The Return

I’ve decided to return to who I was before. The old (younger) me who was so full of life, so motivated and so giving; before absolutely all innocence was robbed of me. The old me who achieved excellence in whatever he put his mind to. Yes, it is not something that could simply be decided on, but it’s an important first step towards being the best version of myself.

I used to think pain was a good teacher, that suffering teaches you lessons and sacrifice was the path to salvation. However, I am coming to the realization that the lessons it teaches should be forgotten. It does not help at all; it is like the chain that anchors your leg down when you’re desperately trying to swim up to the surface. As I grew older and suffered, I took faith that I have always known where the keys were kept, and it just takes enough suffering to recall where the key was to unlock the shackles. Now, I see that the chain was never there in the first place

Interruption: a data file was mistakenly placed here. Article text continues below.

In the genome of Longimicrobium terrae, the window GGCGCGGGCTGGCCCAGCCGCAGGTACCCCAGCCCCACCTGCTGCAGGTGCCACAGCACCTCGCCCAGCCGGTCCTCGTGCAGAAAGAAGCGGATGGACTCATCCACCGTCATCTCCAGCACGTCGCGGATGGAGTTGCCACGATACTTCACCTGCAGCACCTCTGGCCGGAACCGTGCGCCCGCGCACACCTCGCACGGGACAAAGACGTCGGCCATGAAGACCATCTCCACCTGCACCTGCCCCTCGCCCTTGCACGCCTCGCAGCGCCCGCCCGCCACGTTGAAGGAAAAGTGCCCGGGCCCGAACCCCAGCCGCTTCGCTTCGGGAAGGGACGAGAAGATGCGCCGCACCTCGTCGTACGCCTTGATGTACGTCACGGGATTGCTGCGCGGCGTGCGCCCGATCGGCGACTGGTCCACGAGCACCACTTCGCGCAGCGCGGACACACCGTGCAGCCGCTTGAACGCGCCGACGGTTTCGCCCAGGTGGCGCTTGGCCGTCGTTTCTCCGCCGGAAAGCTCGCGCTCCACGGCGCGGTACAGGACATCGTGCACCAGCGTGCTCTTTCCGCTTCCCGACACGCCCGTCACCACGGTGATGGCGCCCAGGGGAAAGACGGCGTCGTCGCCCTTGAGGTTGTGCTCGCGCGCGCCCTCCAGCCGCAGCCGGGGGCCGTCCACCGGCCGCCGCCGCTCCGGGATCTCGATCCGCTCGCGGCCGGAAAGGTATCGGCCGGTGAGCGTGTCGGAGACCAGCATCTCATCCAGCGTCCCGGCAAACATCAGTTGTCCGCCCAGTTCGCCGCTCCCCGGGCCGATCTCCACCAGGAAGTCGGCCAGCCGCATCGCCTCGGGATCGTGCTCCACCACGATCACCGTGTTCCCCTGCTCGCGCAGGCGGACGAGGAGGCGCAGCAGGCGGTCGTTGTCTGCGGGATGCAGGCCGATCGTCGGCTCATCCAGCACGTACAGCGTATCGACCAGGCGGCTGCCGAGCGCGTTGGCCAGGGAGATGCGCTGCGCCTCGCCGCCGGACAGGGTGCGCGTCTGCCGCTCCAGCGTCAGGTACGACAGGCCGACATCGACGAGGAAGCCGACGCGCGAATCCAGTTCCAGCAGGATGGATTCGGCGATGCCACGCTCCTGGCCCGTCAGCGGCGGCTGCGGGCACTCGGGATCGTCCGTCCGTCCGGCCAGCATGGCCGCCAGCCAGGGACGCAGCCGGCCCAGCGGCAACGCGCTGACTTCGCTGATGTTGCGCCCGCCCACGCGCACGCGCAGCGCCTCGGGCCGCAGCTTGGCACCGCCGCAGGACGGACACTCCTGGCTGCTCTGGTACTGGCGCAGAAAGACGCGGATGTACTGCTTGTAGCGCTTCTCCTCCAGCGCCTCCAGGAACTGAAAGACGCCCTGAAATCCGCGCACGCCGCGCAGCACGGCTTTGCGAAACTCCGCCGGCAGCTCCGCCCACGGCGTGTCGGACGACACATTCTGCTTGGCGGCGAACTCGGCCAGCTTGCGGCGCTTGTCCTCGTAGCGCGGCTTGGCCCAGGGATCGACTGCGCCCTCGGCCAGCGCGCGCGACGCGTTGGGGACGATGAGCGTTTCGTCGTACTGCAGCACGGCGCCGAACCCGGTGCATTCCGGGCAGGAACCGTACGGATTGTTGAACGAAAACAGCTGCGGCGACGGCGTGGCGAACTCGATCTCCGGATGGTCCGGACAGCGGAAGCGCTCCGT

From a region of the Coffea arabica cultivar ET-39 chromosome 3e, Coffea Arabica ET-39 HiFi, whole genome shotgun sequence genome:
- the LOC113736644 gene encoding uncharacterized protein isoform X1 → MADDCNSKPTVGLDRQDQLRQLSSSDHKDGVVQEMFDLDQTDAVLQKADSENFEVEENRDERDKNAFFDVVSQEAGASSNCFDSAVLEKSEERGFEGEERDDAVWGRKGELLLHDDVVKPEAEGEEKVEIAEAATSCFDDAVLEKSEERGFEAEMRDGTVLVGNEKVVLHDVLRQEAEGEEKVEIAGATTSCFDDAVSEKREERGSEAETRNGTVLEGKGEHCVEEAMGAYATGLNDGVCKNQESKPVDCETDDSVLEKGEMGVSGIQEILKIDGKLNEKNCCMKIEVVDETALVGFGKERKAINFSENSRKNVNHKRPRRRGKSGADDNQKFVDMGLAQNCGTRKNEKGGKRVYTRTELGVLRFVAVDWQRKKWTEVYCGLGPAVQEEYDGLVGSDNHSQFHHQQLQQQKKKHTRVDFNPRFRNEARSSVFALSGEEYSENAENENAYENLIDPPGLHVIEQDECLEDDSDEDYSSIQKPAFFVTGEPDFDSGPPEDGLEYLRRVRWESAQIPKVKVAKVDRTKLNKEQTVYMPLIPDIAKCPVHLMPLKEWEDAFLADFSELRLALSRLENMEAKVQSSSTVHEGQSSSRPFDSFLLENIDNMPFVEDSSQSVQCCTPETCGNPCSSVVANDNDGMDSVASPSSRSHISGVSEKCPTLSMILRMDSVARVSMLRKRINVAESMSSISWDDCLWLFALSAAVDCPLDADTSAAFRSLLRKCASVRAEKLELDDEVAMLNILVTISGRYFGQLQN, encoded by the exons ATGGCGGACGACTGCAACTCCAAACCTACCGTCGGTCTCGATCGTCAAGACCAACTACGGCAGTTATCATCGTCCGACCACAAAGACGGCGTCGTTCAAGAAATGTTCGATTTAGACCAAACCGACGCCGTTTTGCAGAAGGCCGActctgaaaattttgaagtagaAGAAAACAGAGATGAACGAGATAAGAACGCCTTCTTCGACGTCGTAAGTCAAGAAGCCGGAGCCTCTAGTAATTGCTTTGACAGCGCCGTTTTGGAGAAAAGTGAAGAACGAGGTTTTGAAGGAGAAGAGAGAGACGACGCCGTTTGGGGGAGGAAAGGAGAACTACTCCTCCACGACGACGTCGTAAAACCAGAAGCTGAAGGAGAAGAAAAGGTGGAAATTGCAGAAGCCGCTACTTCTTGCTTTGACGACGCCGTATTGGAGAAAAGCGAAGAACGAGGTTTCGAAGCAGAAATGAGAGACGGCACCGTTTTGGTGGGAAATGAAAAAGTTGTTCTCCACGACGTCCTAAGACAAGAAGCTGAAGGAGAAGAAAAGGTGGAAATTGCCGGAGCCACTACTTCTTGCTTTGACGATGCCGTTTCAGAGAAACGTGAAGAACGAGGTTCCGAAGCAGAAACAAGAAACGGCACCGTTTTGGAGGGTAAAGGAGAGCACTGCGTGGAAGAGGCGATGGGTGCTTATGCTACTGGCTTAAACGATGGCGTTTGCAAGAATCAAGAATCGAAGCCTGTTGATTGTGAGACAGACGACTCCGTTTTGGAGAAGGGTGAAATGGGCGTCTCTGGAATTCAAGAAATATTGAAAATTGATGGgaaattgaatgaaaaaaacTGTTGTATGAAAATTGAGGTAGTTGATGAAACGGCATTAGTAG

I couldn’t swim up because, deep down, I didn’t want to. It was more comfortable drowning in the ocean floor, because after you’ve been trapped in something for a long time, you forget the life on the surface. It is uncomfortable, yes, but it was all you’ve known for a while, and it was at least familiar.

However, this is the wrong way of thinking. Loss and pain is all that’s left of what we’ve lost. We should remember what we’ve lost, but never be trapped in it, or feel that it is the norm of things. Always remember that it is ironically a blessing to feel so much pain-you only feel immense loss for someone or something you’ve loved as immensely.

Even if the shackles weren’t imaginary, it is rusting. I’m starting to swim towards the light on the surface, to return to where I came from before I jumped inside the waters. These are deep waters, but if I could swim all the way down, I must be able to rise again.